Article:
Born in 1940, Terry Gilliam grew up in Minnesota and moved to California in his early teens. In 1962, Gilliam graduated from Occidental College with a degree in political science. He moved to England in 1967. From 1969 to 1974, Gilliam worked on the British comedy television series Monty Python's Flying Circus. He went on to work in film, directing such imaginative adventures as Time Bandits (1981), Brazil (1985), The Fisher King (1991), 12 Monkeys (1995), Fear and Loathing in Las Vegas (1998), The Brothers Grimm (2005), Tideland (2006), The Imaginarium of Doctor Parnassus (2009) and The Zero Theorem (2014).
Born Terrence Vance Gilliam on November 22, 1940, in Medicine Lake, Minnesota, Terry Gilliam first rose to fame as part of the comedy ensemble Monty Python. He has gone on to have a substantial second career as a director. He spent his early years having "a Tom Sawyer kind of childhood," he explained to Mother Jones magazine. "We didn't have a television, and my dad was a carpenter, so we were always making things, whether it be a tree house or drawing something or building an igloo."
In his early teens, Gilliam moved with his family to the Los Angeles area. He attended Birmingham High School in Lake Balboa, California. In 1958, Gilliam enrolled at Occidental College. He graduated with a degree in political science in 1962.
Terry Gilliam moved to England in 1967. Before long, he landed a job with the children's TV series Do Not Adjust Your Set. Gilliam did animated segments for the show. He then took on a more adult program when he joined Monty Python's Flying Circus. This offbeat sketch show featured John Cleese, Michael Palin, Terry Jones, Graham Chapman and Eric Idle. He was the only American among the cast. For the program, Gilliam was given full creative license to develop animated shorts.
After their TV series ended, the Monty Python troupe moved to film. In 1975, Gilliam co-directed their first big-screen effort, Monty Python and the Holy Grail. He also made his solo directorial debut around this time, working with Michael Palin on Jabberocky, based on a poem by Lewis Carroll; Gilliam also wrote the screenplay for the film. While this effort proved to be a commercial and critical disappointment, Gillam fared much better with his next project, Time Bandits (1981), a fantasy adventure that proved to be a hit with audiences.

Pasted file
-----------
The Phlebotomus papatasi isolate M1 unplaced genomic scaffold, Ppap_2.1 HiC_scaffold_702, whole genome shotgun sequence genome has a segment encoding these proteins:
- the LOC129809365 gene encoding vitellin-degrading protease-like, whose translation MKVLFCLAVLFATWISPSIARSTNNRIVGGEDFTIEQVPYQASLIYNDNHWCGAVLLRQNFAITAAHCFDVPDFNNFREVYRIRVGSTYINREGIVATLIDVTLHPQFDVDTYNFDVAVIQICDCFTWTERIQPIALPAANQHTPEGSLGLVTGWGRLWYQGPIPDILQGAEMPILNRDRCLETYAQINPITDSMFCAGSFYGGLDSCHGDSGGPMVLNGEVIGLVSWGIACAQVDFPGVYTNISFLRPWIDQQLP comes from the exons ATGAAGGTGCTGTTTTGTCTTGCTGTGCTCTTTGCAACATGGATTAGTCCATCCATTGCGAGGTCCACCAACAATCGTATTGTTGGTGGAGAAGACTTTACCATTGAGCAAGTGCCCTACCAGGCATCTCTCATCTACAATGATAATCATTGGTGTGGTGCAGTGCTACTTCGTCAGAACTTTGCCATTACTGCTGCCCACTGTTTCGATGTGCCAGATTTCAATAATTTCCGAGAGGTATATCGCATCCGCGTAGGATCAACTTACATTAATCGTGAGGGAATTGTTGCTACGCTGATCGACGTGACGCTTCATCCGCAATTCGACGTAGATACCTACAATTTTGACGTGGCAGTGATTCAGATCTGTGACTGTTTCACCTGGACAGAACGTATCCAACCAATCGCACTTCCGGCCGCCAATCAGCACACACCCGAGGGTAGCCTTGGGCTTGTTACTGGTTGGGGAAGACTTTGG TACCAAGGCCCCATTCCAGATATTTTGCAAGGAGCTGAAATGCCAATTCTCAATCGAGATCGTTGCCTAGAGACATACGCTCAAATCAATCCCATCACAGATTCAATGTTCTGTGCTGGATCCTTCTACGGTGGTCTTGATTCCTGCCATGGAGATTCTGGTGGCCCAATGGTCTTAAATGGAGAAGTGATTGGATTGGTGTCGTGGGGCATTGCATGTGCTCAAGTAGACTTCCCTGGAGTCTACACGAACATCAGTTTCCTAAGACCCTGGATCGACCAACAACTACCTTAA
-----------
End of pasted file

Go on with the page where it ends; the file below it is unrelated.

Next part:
Two years later, Gilliam made his last film with his famous comedy group, Monty Python and the Meaning of Life, and went on to work on one of his most acclaimed films to date.
Gilliam directed and co-wrote Brazil (1985), a dark satire starring Jonathan Pryce; the film tells a futuristic tale of a world where everyone and everything in bogged down by bureaucracy. Before its release, the director waged a public battle with his film studio to ensure that his version of the movie made it into theaters. Some studio executives wanted to shorten the film and change its ending. Brazil received a warm reception by critics. Gilliam, along with co-writers Tom Stoppard and Charles McKeown, received an Academy Award nomination for best screenplay.
Continuing to direct, Gilliam found mainstream success with 1991's The Fisher King. This contemporary tale stars Jeff Bridges, Robin Williams and Mercedes Ruehl. Williams plays a homeless man on a quest and Bridges' character tries to help him. Gilliam returned to the future and time travel with the science fiction tale 12 Monkeys (1995) starring Bruce Willis, Madeleine Stowe and Brad Pitt.
After 12 Monkeys, Gilliam worked on Fear and Loathing in Las Vegas. The movie is based on the book by Hunter S. Thompson and stars Johnny Depp as the offbeat literary legend. Both critics and movie-goers were divided on the film. Gilliam's failed effort to bring The Man who Killed Don Quixote to the big screen was recorded in the 2002 documentary Lost in La Mancha.
Turning to fairy tales, Gilliam directed the 2005 film Brothers Grimm, starring Matt Damon and Heath Ledger. The following year, he released Tideland, an unusual domestic drama of sorts. A young girl uses her imagination to survive her isolated life in the country.
Gilliam reunited with Heath Ledger for his fantastical project The Imaginarium of Doctor Parnassus (2009). Unfortunately, Ledger died of a drug overdose during the making of the film. In an effort to save the film, Gilliam brought in Johnny Depp, Jude Law and Colin Farrell to play different versions of Ledger's character.
In 2014, Gilliam released his next film, The Zero Theorem, which starred Christoph Waltz and Matt Damon. This science fiction drama earned kudos for its visual imagery, but it failed to attract much of an audience.
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